Developer(s) – Digital Candy
PEGI – 3
Dragon Forge is an extremely obscure game ported to the Xbox Live Arcade some time ago that revolves around the simple premise of having to destroy as much as possible with a player-controlled dragon. It plays out almost identically to Lair, except it is indeed far worse in every single aspect.
Graphics – 1/10
Aside from looking like something that could possibly run on Nintendo 64 hardware, containing very primitive graphics and minimal textural detail, there is also next to no thought put into conceptual design, with only a black dragon and a few splashes of scenery. It’s a distinctive shame, since I think the primitive looking visuals could have even been forgiven if the developers had put a bit more effort into making the game than they did.
Gameplay – 1/10
The game focuses on an extremely monotonous and uneventful premise, that makes for one of the worse video game experiences of all time. If the seventh generation had developers and games that made next to no impact and remained rightfully obscure, like most games developed by Color Dreams on the NES, then I think Digital Candy and Dragon Forge can be best described as their equivalents.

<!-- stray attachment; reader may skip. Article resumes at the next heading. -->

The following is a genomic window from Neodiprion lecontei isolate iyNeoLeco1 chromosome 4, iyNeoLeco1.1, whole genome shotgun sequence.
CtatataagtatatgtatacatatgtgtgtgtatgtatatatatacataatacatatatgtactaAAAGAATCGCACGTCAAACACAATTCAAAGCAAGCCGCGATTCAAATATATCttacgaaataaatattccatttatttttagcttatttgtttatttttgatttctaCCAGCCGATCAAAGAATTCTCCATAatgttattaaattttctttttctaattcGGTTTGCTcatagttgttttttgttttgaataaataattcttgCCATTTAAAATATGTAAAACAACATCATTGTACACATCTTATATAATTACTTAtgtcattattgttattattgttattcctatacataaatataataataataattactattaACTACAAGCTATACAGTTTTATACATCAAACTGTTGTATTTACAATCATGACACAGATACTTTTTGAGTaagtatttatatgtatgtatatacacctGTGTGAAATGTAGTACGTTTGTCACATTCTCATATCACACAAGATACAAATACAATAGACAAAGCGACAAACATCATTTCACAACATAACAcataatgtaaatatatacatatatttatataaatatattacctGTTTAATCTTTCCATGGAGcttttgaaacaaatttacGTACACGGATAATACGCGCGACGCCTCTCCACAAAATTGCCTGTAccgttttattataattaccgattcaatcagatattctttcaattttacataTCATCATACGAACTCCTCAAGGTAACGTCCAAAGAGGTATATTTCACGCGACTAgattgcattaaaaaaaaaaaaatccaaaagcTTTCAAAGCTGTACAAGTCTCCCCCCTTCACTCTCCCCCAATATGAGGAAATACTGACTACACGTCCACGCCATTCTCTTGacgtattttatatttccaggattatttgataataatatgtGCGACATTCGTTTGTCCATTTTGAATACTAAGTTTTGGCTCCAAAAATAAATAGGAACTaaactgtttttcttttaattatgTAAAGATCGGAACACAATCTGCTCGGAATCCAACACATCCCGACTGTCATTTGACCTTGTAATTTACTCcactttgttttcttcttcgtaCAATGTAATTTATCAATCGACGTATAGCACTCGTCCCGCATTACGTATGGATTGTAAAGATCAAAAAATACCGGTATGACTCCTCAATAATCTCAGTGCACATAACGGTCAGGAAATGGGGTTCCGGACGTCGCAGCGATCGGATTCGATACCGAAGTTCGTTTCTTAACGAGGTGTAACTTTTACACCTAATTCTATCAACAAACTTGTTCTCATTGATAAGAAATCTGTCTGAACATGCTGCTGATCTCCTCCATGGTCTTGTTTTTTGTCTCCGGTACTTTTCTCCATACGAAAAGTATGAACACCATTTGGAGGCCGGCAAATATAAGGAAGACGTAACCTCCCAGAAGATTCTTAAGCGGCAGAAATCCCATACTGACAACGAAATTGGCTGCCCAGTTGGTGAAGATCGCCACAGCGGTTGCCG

Controls – 1/10
To the people who have played Lair, and thought that game was impossible to cope with, you’ll be even more insulted if you ever come to play this monstrosity of a video game; the controls are stiff, buggy and aiming can feel like an almost impossible task at the best of times. To the people who have played neither Lair nor this, keep it that way.
Originality – 0/10
I think the only way that this game stands out among others is how little there is within it. Magnavox Odyssey games had more to it than in this, and I think a game like this would be an embarrassment from the point of view of either any developer or gamer.
In summation, Dragon Forge may very well be one of the worst games I’ve ever had the misfortune to come across, and is a strong contender for worst game of all time. It leaves a very dark and distinct stain of the gaming industry, as well as empty CVs for it’s respective developers